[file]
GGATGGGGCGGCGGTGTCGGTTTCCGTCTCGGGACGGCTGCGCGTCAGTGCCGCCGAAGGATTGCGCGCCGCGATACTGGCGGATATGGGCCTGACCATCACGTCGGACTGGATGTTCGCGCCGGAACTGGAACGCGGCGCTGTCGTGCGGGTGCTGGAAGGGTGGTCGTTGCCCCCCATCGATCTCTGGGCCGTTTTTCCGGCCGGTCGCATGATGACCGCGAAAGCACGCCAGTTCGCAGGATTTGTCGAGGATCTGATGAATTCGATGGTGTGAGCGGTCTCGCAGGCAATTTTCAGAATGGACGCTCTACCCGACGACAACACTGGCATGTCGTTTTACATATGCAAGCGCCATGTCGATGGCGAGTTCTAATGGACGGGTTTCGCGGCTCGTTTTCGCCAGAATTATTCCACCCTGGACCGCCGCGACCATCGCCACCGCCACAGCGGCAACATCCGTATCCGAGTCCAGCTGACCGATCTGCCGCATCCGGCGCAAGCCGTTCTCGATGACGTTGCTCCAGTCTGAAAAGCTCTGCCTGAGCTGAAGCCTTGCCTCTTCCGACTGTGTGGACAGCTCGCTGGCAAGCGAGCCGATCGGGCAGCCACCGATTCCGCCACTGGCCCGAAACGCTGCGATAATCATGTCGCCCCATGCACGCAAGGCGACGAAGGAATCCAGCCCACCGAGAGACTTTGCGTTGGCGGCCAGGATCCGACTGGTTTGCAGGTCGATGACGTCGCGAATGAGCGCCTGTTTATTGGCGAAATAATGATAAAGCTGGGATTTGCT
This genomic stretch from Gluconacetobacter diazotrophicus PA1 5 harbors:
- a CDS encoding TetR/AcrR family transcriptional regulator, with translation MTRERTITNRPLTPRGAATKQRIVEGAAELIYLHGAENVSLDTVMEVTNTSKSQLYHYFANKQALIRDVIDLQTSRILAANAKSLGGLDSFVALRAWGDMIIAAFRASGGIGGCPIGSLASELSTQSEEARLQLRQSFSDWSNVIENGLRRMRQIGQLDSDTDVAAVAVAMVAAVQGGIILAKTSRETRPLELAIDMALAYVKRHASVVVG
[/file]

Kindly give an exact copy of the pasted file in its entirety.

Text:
GGATGGGGCGGCGGTGTCGGTTTCCGTCTCGGGACGGCTGCGCGTCAGTGCCGCCGAAGGATTGCGCGCCGCGATACTGGCGGATATGGGCCTGACCATCACGTCGGACTGGATGTTCGCGCCGGAACTGGAACGCGGCGCTGTCGTGCGGGTGCTGGAAGGGTGGTCGTTGCCCCCCATCGATCTCTGGGCCGTTTTTCCGGCCGGTCGCATGATGACCGCGAAAGCACGCCAGTTCGCAGGATTTGTCGAGGATCTGATGAATTCGATGGTGTGAGCGGTCTCGCAGGCAATTTTCAGAATGGACGCTCTACCCGACGACAACACTGGCATGTCGTTTTACATATGCAAGCGCCATGTCGATGGCGAGTTCTAATGGACGGGTTTCGCGGCTCGTTTTCGCCAGAATTATTCCACCCTGGACCGCCGCGACCATCGCCACCGCCACAGCGGCAACATCCGTATCCGAGTCCAGCTGACCGATCTGCCGCATCCGGCGCAAGCCGTTCTCGATGACGTTGCTCCAGTCTGAAAAGCTCTGCCTGAGCTGAAGCCTTGCCTCTTCCGACTGTGTGGACAGCTCGCTGGCAAGCGAGCCGATCGGGCAGCCACCGATTCCGCCACTGGCCCGAAACGCTGCGATAATCATGTCGCCCCATGCACGCAAGGCGACGAAGGAATCCAGCCCACCGAGAGACTTTGCGTTGGCGGCCAGGATCCGACTGGTTTGCAGGTCGATGACGTCGCGAATGAGCGCCTGTTTATTGGCGAAATAATGATAAAGCTGGGATTTGCT
This genomic stretch from Gluconacetobacter diazotrophicus PA1 5 harbors:
- a CDS encoding TetR/AcrR family transcriptional regulator, with translation MTRERTITNRPLTPRGAATKQRIVEGAAELIYLHGAENVSLDTVMEVTNTSKSQLYHYFANKQALIRDVIDLQTSRILAANAKSLGGLDSFVALRAWGDMIIAAFRASGGIGGCPIGSLASELSTQSEEARLQLRQSFSDWSNVIENGLRRMRQIGQLDSDTDVAAVAVAMVAAVQGGIILAKTSRETRPLELAIDMALAYVKRHASVVVG